For over 30 years, libraries have invested in building the ecosystem of open source communities and software projects that support the preservation and access of digital content.
Standards and interoperability specifications can, when thought of systematically, help enable access to knowledge across our systems, as well as resilience and redundancy should a service go down. But additional clarity as to what standards to implement and what counts as an “open knowledge system” is needed if we are to make progress towards a more equitable and resilient means of sharing knowledge across institutions.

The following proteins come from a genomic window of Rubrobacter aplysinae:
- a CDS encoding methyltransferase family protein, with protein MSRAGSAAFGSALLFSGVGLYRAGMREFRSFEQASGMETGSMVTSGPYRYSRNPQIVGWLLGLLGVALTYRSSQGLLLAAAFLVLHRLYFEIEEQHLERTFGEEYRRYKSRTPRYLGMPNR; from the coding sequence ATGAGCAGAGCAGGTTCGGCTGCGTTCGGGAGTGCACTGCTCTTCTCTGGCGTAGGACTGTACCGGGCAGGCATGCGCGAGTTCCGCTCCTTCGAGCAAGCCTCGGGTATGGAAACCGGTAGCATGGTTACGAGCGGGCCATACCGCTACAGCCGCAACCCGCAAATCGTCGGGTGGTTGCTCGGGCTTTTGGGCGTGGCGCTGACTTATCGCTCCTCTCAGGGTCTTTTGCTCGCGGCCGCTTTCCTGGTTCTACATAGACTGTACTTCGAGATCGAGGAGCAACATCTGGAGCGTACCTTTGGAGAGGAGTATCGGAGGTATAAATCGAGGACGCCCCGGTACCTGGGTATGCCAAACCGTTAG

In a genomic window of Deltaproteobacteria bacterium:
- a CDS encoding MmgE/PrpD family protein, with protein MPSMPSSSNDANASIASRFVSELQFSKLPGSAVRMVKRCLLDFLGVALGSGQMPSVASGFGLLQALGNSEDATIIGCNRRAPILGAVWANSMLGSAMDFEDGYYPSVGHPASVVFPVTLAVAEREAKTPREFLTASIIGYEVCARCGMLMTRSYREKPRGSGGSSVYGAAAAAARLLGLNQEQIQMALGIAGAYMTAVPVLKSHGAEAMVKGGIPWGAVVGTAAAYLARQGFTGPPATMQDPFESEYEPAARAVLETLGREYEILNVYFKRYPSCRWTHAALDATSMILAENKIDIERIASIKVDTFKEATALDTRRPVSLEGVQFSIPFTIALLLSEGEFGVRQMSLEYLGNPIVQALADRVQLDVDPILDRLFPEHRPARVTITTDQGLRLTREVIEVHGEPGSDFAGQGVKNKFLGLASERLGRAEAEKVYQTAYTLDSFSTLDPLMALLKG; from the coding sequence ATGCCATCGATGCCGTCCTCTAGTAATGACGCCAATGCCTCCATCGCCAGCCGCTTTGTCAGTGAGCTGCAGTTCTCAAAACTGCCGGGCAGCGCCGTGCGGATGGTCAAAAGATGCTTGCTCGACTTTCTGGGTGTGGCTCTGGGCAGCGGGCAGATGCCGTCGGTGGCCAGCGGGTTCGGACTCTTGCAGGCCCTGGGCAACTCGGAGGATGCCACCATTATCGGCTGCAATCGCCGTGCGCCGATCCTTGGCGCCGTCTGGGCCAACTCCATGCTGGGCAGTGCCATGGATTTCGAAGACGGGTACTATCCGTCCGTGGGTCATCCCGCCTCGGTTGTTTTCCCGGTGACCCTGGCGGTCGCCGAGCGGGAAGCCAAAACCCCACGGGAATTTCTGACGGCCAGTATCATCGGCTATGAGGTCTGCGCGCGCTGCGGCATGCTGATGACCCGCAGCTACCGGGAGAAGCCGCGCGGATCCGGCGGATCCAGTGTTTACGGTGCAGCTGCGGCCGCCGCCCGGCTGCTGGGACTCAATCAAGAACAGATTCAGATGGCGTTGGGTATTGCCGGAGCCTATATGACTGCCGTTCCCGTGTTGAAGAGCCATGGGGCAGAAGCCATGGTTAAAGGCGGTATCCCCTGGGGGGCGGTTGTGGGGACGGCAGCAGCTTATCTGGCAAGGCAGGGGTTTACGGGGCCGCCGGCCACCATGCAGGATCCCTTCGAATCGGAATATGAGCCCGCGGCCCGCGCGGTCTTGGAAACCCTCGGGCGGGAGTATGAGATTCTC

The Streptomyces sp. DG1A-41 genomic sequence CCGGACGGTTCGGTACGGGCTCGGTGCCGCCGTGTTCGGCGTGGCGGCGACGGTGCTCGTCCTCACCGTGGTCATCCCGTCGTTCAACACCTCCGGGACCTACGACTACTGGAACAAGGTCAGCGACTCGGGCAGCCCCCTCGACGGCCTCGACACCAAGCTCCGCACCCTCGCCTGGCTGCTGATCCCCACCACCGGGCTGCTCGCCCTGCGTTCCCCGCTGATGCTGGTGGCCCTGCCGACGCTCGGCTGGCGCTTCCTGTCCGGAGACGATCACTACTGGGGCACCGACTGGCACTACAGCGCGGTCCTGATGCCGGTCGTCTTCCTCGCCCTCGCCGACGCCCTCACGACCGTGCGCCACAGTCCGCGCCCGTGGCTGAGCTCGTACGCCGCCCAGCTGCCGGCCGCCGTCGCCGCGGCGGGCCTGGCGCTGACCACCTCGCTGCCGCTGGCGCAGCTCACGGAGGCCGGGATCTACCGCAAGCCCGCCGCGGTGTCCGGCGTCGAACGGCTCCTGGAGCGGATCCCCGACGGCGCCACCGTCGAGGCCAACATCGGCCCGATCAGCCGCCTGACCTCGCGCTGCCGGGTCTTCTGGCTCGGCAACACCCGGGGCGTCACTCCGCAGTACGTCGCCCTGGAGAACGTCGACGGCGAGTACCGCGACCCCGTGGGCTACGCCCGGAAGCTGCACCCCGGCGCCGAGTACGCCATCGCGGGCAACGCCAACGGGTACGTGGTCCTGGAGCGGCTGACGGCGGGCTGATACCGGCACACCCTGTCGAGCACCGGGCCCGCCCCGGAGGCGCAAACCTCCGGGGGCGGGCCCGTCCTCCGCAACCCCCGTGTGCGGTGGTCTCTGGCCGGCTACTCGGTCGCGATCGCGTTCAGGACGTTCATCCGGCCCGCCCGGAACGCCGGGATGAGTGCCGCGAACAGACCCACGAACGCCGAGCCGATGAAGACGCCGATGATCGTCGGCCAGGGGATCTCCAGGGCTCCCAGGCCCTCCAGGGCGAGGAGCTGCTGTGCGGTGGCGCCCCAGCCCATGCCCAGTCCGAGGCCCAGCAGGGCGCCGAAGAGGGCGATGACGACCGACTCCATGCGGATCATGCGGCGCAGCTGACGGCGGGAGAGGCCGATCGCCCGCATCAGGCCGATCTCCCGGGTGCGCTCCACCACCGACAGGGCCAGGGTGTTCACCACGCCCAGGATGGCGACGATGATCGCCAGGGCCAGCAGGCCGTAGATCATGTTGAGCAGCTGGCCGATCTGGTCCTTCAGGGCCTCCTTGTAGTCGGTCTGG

To help address this challenge, a small group consisting of leaders from top U.S. research Universities, Universiti Sains Malaysia, the National Information Standards Organization (NISO), and Invest in Open Infrastructure (IOI) have been working to create an IFLA standard to acts as a “meta standard”, one that highlights recommended existing standards and guidelines to enable interoperability and open knowledge sharing across systems, borders, and technologies. The focus of this work is on interoperability and standards that enable and further open exchange of information, knowledge and data across systems and technologies used within the Galleries, Libraries, Archives and Museum (GLAM) space.
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